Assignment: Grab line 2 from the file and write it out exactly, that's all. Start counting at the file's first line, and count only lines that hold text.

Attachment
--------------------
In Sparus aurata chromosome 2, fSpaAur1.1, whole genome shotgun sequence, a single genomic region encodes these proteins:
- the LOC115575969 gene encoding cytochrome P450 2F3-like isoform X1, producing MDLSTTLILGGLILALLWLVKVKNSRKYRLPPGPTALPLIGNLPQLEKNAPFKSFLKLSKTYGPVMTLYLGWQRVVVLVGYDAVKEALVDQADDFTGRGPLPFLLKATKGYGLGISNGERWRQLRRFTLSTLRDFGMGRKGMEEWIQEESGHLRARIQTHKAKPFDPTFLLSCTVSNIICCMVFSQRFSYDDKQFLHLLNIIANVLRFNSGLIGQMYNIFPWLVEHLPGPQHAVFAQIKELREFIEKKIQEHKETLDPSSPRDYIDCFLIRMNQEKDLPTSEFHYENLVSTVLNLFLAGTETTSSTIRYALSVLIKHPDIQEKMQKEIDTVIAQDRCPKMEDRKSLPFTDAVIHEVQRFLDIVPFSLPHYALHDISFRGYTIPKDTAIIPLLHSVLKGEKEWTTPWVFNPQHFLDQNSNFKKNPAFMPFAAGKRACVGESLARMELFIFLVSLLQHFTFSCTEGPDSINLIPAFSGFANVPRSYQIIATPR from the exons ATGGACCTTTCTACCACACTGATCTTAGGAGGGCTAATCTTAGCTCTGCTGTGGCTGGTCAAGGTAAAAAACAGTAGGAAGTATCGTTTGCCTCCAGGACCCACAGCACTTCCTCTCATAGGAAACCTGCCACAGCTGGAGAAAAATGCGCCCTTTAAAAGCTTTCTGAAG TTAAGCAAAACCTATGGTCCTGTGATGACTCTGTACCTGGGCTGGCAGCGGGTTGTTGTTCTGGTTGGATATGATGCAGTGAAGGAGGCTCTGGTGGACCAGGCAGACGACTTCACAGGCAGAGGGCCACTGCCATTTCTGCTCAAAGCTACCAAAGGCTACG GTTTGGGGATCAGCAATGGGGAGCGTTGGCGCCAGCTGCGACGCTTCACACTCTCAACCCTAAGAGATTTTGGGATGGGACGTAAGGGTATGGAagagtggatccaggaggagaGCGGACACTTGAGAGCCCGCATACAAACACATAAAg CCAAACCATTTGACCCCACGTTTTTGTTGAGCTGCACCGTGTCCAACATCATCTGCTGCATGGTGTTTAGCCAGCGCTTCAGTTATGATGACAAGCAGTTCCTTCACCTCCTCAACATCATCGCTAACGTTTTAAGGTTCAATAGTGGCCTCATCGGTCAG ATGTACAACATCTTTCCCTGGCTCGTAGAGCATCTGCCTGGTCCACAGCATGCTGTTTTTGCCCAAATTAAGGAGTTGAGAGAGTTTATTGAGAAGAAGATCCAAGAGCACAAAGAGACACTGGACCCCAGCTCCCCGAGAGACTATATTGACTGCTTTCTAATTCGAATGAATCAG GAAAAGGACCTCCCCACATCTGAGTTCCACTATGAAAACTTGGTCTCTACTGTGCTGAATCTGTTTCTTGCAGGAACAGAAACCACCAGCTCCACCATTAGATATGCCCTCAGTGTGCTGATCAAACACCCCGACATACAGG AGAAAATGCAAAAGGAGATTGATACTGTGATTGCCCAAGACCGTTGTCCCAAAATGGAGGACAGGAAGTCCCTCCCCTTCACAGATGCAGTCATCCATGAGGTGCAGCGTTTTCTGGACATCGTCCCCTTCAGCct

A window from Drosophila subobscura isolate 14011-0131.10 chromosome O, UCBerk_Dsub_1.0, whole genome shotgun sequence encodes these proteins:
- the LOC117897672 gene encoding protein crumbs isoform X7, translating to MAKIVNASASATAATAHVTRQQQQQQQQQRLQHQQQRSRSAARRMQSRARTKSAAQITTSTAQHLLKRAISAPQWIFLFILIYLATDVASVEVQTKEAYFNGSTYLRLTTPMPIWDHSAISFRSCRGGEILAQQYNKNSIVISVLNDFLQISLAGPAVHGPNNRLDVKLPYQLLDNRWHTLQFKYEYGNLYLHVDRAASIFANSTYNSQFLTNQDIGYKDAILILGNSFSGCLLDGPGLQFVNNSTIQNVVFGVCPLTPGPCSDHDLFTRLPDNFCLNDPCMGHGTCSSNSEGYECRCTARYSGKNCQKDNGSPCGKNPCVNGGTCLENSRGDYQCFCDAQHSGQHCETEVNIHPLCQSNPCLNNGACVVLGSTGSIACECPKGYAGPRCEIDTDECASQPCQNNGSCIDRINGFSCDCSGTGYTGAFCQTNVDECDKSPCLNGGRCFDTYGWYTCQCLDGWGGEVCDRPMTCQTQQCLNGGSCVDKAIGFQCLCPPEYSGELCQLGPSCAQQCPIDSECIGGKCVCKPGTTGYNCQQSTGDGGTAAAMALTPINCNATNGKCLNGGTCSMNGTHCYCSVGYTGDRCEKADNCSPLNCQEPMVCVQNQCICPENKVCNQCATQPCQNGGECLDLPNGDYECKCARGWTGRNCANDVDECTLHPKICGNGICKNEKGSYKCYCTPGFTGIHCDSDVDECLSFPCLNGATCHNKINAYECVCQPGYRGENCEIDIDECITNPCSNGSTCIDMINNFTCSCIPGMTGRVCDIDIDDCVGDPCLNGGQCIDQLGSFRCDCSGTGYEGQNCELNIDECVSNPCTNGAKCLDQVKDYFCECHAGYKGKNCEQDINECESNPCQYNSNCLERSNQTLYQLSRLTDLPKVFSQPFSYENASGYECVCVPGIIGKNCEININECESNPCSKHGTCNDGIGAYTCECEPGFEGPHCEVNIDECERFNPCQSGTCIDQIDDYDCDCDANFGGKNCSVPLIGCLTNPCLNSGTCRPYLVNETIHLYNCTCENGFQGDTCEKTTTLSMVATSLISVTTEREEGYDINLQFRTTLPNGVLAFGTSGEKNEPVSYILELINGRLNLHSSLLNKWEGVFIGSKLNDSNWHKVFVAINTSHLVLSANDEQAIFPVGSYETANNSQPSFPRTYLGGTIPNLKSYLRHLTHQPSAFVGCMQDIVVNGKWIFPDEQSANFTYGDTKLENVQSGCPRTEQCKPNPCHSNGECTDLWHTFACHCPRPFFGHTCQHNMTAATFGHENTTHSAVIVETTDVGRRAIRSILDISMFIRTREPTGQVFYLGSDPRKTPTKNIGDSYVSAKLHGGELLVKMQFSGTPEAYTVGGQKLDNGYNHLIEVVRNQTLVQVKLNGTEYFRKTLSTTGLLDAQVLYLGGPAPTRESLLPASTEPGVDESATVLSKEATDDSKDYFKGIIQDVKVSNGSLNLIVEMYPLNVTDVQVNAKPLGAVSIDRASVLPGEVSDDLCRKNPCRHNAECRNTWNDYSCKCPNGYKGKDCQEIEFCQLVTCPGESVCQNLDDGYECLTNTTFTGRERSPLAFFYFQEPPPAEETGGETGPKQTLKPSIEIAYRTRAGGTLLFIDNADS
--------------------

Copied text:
- the LOC115575969 gene encoding cytochrome P450 2F3-like isoform X1, producing MDLSTTLILGGLILALLWLVKVKNSRKYRLPPGPTALPLIGNLPQLEKNAPFKSFLKLSKTYGPVMTLYLGWQRVVVLVGYDAVKEALVDQADDFTGRGPLPFLLKATKGYGLGISNGERWRQLRRFTLSTLRDFGMGRKGMEEWIQEESGHLRARIQTHKAKPFDPTFLLSCTVSNIICCMVFSQRFSYDDKQFLHLLNIIANVLRFNSGLIGQMYNIFPWLVEHLPGPQHAVFAQIKELREFIEKKIQEHKETLDPSSPRDYIDCFLIRMNQEKDLPTSEFHYENLVSTVLNLFLAGTETTSSTIRYALSVLIKHPDIQEKMQKEIDTVIAQDRCPKMEDRKSLPFTDAVIHEVQRFLDIVPFSLPHYALHDISFRGYTIPKDTAIIPLLHSVLKGEKEWTTPWVFNPQHFLDQNSNFKKNPAFMPFAAGKRACVGESLARMELFIFLVSLLQHFTFSCTEGPDSINLIPAFSGFANVPRSYQIIATPR from the exons ATGGACCTTTCTACCACACTGATCTTAGGAGGGCTAATCTTAGCTCTGCTGTGGCTGGTCAAGGTAAAAAACAGTAGGAAGTATCGTTTGCCTCCAGGACCCACAGCACTTCCTCTCATAGGAAACCTGCCACAGCTGGAGAAAAATGCGCCCTTTAAAAGCTTTCTGAAG TTAAGCAAAACCTATGGTCCTGTGATGACTCTGTACCTGGGCTGGCAGCGGGTTGTTGTTCTGGTTGGATATGATGCAGTGAAGGAGGCTCTGGTGGACCAGGCAGACGACTTCACAGGCAGAGGGCCACTGCCATTTCTGCTCAAAGCTACCAAAGGCTACG GTTTGGGGATCAGCAATGGGGAGCGTTGGCGCCAGCTGCGACGCTTCACACTCTCAACCCTAAGAGATTTTGGGATGGGACGTAAGGGTATGGAagagtggatccaggaggagaGCGGACACTTGAGAGCCCGCATACAAACACATAAAg CCAAACCATTTGACCCCACGTTTTTGTTGAGCTGCACCGTGTCCAACATCATCTGCTGCATGGTGTTTAGCCAGCGCTTCAGTTATGATGACAAGCAGTTCCTTCACCTCCTCAACATCATCGCTAACGTTTTAAGGTTCAATAGTGGCCTCATCGGTCAG ATGTACAACATCTTTCCCTGGCTCGTAGAGCATCTGCCTGGTCCACAGCATGCTGTTTTTGCCCAAATTAAGGAGTTGAGAGAGTTTATTGAGAAGAAGATCCAAGAGCACAAAGAGACACTGGACCCCAGCTCCCCGAGAGACTATATTGACTGCTTTCTAATTCGAATGAATCAG GAAAAGGACCTCCCCACATCTGAGTTCCACTATGAAAACTTGGTCTCTACTGTGCTGAATCTGTTTCTTGCAGGAACAGAAACCACCAGCTCCACCATTAGATATGCCCTCAGTGTGCTGATCAAACACCCCGACATACAGG AGAAAATGCAAAAGGAGATTGATACTGTGATTGCCCAAGACCGTTGTCCCAAAATGGAGGACAGGAAGTCCCTCCCCTTCACAGATGCAGTCATCCATGAGGTGCAGCGTTTTCTGGACATCGTCCCCTTCAGCct